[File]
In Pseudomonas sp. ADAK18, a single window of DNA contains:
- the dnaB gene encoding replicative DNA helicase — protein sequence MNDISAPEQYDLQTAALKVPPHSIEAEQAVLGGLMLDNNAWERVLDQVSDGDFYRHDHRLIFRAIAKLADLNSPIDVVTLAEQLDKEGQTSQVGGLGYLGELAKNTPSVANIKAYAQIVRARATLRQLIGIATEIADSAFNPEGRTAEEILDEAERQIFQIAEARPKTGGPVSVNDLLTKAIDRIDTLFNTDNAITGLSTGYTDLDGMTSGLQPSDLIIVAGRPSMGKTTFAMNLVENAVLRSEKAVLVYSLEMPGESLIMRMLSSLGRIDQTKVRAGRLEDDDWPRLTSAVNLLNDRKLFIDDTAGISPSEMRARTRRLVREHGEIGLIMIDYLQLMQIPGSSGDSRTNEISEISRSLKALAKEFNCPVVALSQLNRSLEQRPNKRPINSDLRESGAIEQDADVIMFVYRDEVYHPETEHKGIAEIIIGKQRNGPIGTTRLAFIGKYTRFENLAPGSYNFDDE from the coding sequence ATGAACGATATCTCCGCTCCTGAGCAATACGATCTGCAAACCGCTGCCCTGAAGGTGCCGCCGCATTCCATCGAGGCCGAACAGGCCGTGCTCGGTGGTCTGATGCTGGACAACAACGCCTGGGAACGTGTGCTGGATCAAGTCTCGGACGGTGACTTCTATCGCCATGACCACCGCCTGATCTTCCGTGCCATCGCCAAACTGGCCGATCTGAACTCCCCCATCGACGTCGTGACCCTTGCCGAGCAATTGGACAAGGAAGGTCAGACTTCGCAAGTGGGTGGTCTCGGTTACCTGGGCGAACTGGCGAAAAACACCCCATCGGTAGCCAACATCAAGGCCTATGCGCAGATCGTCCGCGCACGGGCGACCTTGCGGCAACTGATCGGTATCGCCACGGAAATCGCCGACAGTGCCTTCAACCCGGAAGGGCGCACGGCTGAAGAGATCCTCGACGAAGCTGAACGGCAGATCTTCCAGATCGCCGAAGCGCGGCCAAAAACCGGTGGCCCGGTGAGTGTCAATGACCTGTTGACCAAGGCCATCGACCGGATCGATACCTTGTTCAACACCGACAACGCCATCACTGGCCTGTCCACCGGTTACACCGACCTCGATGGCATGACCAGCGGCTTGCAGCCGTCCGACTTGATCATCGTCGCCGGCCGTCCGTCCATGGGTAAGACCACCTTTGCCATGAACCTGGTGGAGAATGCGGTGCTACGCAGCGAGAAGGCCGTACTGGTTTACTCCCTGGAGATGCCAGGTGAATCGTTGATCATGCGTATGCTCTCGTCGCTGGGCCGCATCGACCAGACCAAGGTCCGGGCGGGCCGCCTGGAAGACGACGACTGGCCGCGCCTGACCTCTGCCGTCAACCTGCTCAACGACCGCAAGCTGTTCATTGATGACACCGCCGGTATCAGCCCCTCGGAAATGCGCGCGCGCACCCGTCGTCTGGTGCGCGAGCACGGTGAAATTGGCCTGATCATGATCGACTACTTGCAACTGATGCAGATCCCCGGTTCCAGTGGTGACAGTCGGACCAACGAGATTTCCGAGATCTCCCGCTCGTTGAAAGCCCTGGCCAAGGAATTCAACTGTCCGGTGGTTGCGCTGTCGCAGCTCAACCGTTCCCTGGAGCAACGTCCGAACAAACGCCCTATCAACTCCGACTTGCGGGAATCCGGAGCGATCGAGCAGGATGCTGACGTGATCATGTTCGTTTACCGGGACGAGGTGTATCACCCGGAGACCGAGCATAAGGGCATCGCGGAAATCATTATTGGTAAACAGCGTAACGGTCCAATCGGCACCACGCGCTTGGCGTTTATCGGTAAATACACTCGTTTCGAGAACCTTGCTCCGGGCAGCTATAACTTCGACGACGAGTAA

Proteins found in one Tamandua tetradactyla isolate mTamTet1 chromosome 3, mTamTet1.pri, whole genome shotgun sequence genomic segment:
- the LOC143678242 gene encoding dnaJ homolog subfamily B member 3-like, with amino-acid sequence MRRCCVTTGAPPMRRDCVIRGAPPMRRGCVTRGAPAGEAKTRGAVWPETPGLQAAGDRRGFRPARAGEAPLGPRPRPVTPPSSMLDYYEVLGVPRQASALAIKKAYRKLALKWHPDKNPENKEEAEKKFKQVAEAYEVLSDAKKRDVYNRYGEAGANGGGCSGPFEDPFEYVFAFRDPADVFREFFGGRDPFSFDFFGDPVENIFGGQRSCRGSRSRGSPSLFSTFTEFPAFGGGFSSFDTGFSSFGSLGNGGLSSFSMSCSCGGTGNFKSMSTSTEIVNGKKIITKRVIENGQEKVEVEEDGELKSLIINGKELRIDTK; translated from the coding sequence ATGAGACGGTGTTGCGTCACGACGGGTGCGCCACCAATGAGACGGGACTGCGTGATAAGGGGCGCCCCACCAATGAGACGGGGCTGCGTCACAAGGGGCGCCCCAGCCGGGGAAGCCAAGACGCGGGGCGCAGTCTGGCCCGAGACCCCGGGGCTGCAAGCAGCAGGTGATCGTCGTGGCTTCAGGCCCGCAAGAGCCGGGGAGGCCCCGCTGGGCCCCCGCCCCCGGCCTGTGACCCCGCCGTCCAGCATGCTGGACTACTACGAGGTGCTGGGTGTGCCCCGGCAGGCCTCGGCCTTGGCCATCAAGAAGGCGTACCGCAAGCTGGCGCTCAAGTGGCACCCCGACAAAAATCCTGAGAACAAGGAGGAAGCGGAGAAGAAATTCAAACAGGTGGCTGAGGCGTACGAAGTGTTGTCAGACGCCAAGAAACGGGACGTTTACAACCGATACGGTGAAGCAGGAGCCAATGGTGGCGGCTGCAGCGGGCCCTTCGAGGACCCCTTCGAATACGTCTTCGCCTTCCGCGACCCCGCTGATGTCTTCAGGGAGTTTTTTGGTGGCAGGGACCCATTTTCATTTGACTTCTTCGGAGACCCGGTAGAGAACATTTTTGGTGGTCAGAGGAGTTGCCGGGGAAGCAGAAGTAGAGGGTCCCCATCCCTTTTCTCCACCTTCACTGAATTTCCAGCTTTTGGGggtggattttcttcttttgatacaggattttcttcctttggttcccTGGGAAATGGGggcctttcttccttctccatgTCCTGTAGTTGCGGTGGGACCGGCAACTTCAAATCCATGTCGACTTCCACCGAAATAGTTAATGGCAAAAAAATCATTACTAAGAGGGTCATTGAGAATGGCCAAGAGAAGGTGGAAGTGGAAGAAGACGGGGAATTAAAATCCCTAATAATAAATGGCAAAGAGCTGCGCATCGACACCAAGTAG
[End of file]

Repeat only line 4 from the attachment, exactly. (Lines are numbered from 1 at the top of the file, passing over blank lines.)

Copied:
- the LOC143678242 gene encoding dnaJ homolog subfamily B member 3-like, with amino-acid sequence MRRCCVTTGAPPMRRDCVIRGAPPMRRGCVTRGAPAGEAKTRGAVWPETPGLQAAGDRRGFRPARAGEAPLGPRPRPVTPPSSMLDYYEVLGVPRQASALAIKKAYRKLALKWHPDKNPENKEEAEKKFKQVAEAYEVLSDAKKRDVYNRYGEAGANGGGCSGPFEDPFEYVFAFRDPADVFREFFGGRDPFSFDFFGDPVENIFGGQRSCRGSRSRGSPSLFSTFTEFPAFGGGFSSFDTGFSSFGSLGNGGLSSFSMSCSCGGTGNFKSMSTSTEIVNGKKIITKRVIENGQEKVEVEEDGELKSLIINGKELRIDTK; translated from the coding sequence ATGAGACGGTGTTGCGTCACGACGGGTGCGCCACCAATGAGACGGGACTGCGTGATAAGGGGCGCCCCACCAATGAGACGGGGCTGCGTCACAAGGGGCGCCCCAGCCGGGGAAGCCAAGACGCGGGGCGCAGTCTGGCCCGAGACCCCGGGGCTGCAAGCAGCAGGTGATCGTCGTGGCTTCAGGCCCGCAAGAGCCGGGGAGGCCCCGCTGGGCCCCCGCCCCCGGCCTGTGACCCCGCCGTCCAGCATGCTGGACTACTACGAGGTGCTGGGTGTGCCCCGGCAGGCCTCGGCCTTGGCCATCAAGAAGGCGTACCGCAAGCTGGCGCTCAAGTGGCACCCCGACAAAAATCCTGAGAACAAGGAGGAAGCGGAGAAGAAATTCAAACAGGTGGCTGAGGCGTACGAAGTGTTGTCAGACGCCAAGAAACGGGACGTTTACAACCGATACGGTGAAGCAGGAGCCAATGGTGGCGGCTGCAGCGGGCCCTTCGAGGACCCCTTCGAATACGTCTTCGCCTTCCGCGACCCCGCTGATGTCTTCAGGGAGTTTTTTGGTGGCAGGGACCCATTTTCATTTGACTTCTTCGGAGACCCGGTAGAGAACATTTTTGGTGGTCAGAGGAGTTGCCGGGGAAGCAGAAGTAGAGGGTCCCCATCCCTTTTCTCCACCTTCACTGAATTTCCAGCTTTTGGGggtggattttcttcttttgatacaggattttcttcctttggttcccTGGGAAATGGGggcctttcttccttctccatgTCCTGTAGTTGCGGTGGGACCGGCAACTTCAAATCCATGTCGACTTCCACCGAAATAGTTAATGGCAAAAAAATCATTACTAAGAGGGTCATTGAGAATGGCCAAGAGAAGGTGGAAGTGGAAGAAGACGGGGAATTAAAATCCCTAATAATAAATGGCAAAGAGCTGCGCATCGACACCAAGTAG